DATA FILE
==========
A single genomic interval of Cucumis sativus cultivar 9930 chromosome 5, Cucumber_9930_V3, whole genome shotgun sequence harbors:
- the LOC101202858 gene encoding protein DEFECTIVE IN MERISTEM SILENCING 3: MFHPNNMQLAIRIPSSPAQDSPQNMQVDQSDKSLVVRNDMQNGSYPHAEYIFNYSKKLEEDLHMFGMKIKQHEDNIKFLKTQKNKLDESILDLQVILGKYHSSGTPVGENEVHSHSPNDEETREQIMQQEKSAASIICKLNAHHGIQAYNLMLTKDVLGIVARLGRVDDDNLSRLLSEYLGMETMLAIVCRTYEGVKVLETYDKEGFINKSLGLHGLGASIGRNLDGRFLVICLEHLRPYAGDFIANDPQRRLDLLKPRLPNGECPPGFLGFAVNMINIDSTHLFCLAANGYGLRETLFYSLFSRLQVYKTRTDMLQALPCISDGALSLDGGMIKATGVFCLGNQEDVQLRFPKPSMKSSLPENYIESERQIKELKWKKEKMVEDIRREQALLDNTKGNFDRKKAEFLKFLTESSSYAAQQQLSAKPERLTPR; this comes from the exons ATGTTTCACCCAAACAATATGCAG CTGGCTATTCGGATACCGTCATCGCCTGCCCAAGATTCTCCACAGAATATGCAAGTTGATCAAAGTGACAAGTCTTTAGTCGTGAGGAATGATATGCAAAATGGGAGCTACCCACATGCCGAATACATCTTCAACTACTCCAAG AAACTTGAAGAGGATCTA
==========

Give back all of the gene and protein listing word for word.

A single genomic interval of Cucumis sativus cultivar 9930 chromosome 5, Cucumber_9930_V3, whole genome shotgun sequence harbors:
- the LOC101202858 gene encoding protein DEFECTIVE IN MERISTEM SILENCING 3: MFHPNNMQLAIRIPSSPAQDSPQNMQVDQSDKSLVVRNDMQNGSYPHAEYIFNYSKKLEEDLHMFGMKIKQHEDNIKFLKTQKNKLDESILDLQVILGKYHSSGTPVGENEVHSHSPNDEETREQIMQQEKSAASIICKLNAHHGIQAYNLMLTKDVLGIVARLGRVDDDNLSRLLSEYLGMETMLAIVCRTYEGVKVLETYDKEGFINKSLGLHGLGASIGRNLDGRFLVICLEHLRPYAGDFIANDPQRRLDLLKPRLPNGECPPGFLGFAVNMINIDSTHLFCLAANGYGLRETLFYSLFSRLQVYKTRTDMLQALPCISDGALSLDGGMIKATGVFCLGNQEDVQLRFPKPSMKSSLPENYIESERQIKELKWKKEKMVEDIRREQALLDNTKGNFDRKKAEFLKFLTESSSYAAQQQLSAKPERLTPR; this comes from the exons ATGTTTCACCCAAACAATATGCAG CTGGCTATTCGGATACCGTCATCGCCTGCCCAAGATTCTCCACAGAATATGCAAGTTGATCAAAGTGACAAGTCTTTAGTCGTGAGGAATGATATGCAAAATGGGAGCTACCCACATGCCGAATACATCTTCAACTACTCCAAG AAACTTGAAGAGGATCTA